NEW YORK — David Stern hasn't left the NBA far behind. Just a few blocks, actually.

His office these days is located in a building near the one he had as commissioner, the job he left in 2014 after 30 years in which he helped turn a struggling league into a $5 billion annual behemoth.

For the most part, he likes the direction of the league the last three years.

"In addition to the talent, I'm in awe of the shooting skills of Steph Curry, of Klay Thompson, of a (Russell) Westbrook and a (James) Harden, et cetera," Stern told The Associated Press by phone. "But I'm also in awe of the potential the league has both digitally and globally. So the game is strong, the attendance is at a record, the future is extraordinary internationally and the league is a leader under Adam (Silver) in the digital sphere.

"So it's really a wonderful opportunity for the owners, for the players, and for my former colleagues at the team and league level."

Stern, as would be expected, is keenly aware that it hasn't been smooth sailing for Silver and the league. The NBA is still searching for solutions to some problems that were vexing under Stern, such as tanking and healthy players sitting out games.

He talks with Silver, but won't comment on their discussions about those issues or anything else.

Stern, 74, is more businessman than sportsman now, advising venture capital firms from his position atop DJS Global Advisors and investing in a number of startups, some of them in sports technology. He still watches plenty of games, and the viewing process helps guide his investment strategies.

The league that once begged for a television presence — the NBA Finals that were sometimes shown on tape delay into the early 1980s — now has national TV deals that are worth more than $2.6 billion annually. But fans aren't just watching games on TV anymore and Stern believes their viewing habits will change even more in the coming years.

"The fans are going to want to see be able to see what they want to see, when they want to see it and on any device they want to see it on," he said.

Stern believes viewers will favor streaming services and virtual reality, with output from wearable technology to provide statistical data to augment what they're watching. So this week he and a group of partners that includes Syracuse coach Jim Boeheim announced the launch of SportsCastr.Live , a streaming platform that allows users to be color commentators and to select which sportscaster they wish to have call, recap or make predictions on a game.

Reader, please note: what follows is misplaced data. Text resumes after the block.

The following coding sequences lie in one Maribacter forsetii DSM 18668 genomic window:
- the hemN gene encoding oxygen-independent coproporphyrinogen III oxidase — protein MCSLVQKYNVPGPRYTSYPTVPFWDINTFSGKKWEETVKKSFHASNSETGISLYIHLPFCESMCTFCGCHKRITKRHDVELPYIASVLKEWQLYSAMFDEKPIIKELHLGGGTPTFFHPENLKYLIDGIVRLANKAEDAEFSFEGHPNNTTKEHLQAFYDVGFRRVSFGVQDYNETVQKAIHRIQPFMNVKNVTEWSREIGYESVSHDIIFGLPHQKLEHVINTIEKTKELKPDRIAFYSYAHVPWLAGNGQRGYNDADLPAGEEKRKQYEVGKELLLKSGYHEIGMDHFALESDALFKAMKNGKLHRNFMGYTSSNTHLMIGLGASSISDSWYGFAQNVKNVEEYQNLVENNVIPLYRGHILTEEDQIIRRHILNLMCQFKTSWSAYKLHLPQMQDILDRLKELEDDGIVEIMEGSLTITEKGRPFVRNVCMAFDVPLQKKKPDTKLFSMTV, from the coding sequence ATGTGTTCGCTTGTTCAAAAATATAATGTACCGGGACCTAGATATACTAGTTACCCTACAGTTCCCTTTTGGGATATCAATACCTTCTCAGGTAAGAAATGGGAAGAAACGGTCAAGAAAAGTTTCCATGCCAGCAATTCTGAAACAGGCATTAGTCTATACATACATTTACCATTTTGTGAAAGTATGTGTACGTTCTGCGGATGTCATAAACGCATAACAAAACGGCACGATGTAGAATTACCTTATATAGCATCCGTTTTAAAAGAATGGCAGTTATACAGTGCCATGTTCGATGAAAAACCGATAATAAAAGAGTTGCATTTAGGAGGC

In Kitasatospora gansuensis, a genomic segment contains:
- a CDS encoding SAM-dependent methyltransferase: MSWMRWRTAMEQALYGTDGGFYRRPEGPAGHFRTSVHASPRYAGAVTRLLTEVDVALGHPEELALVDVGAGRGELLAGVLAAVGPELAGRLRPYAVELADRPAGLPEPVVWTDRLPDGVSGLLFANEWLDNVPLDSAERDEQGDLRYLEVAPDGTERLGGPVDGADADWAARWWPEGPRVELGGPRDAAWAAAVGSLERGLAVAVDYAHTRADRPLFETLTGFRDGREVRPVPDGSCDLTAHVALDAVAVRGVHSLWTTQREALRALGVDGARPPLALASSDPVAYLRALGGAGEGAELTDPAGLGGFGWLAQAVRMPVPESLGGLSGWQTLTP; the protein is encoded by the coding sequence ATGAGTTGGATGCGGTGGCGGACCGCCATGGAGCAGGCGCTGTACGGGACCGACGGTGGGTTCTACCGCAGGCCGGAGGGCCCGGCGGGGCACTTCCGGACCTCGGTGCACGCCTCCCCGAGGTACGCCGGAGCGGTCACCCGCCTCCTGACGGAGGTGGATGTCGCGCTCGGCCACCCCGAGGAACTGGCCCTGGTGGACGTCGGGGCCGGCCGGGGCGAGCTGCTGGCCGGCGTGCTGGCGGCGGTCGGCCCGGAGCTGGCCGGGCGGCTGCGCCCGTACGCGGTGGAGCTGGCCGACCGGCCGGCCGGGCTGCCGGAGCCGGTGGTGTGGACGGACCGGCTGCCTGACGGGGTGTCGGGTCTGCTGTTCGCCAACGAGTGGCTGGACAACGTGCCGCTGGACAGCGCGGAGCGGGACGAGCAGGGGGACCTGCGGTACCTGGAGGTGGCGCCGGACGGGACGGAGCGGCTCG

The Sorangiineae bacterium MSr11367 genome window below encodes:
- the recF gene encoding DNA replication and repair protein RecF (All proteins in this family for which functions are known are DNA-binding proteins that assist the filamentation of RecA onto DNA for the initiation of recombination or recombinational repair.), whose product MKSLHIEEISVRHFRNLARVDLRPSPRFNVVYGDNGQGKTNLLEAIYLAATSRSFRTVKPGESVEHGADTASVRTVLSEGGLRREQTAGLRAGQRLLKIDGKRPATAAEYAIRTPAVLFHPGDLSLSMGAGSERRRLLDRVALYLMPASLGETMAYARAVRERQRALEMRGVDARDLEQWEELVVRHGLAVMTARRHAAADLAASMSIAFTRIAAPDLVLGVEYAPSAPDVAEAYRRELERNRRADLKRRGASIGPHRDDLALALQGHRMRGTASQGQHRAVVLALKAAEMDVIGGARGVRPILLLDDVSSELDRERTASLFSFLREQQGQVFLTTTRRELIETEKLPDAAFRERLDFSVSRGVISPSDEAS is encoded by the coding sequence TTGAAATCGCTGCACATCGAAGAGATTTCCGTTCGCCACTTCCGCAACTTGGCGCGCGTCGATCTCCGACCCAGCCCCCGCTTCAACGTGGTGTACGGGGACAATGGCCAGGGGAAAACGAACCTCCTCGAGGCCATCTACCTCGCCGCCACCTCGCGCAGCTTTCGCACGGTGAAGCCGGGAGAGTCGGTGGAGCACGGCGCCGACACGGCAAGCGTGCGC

That adds to previous investments that include ShotTracker, in which sensors send real-time data to coaches' smart devices, and LiveLike, a virtual reality platform to watch sports.

The businessman doesn't miss being basketball's biggest decision maker, a job he held from Feb. 1, 1984 — a few months before Magic Johnson and Larry Bird first met in the NBA Finals and Michael Jordan was drafted — until Silver, his former assistant — took over. But when he stepped down as commissioner, he refused to let staffers call his departure a "retirement" as he prepared to move out of his former home just off Fifth Avenue.

Stern still takes some trips overseas on the NBA's behalf.


CLEVELAND — Offensive lineman Alvin Bailey has been released by the Cleveland Browns after one season.

Bailey made five starts — two at right guard, three at left guard — and appeared in 14 games for Cleveland last season. He also served a 2-game NFL suspension following his arrest and conviction for operating a motor vehicle impaired in September.

Bailey signed as a free agent with Cleveland before last season after spending three years with Seattle. He started for the Seahawks in the Super Bowl in 2014.

The team also waived defensive backs Tracy Howard and Trae Elston.

Howard played in 15 games, mostly on special teams, and made three starts at free safety after being signed as an undrafted rookie from the University of Miami.

Elston was inactive for two games and spent the final two weeks of the 2016 season on the Browns' practice squad.


CINCINNATI — Police say boxer Adrien Broner was stopped in a bullet-riddled car then arrested on an outstanding warrant in Kentucky.

The 28-year-old boxer from Cincinnati was stopped Thursday after reports of shots fired. Broner had crossed into Kentucky and told police an unknown person fired several rounds at his vehicle.

Broner wasn't hurt, but police arrested him on a warrant for failing to appear for a 2014 court case in Covington, Kentucky, on charges of alcohol intoxication in a public place and disorderly conduct.

He was released from Kenton County jail in Covington after posting bond.

His attorney William Welsh said Thursday he hadn't heard from him.

Last year, Broner served jail time after being tardy for his trial on charges of assault and robbery that were later dismissed.


BOSTON — Boston College has hired Martin Jarmond as its new athletic director.

Jarmond was the deputy AD at Ohio State and chief of staff for Buckeyes athletic director Gene Smith. He succeeds Brad Bates, who is leaving to become a consultant.

Jarmond was a member of the inaugural College Football Playoff National Championship Advisory Group and the Rose Bowl Advisory Committee. The native of Fayetteville, North Carolina, had previously worked at Michigan State.

The Ohio State athletic program included around 1,100 athletes in 36 Division I sports, with a budget of $170 million. Jarmond was the Buckeyes sport administrator for football, men's basketball, baseball, and men's and women's golf.

Boston College has 750 athletes in 31 varsity sports.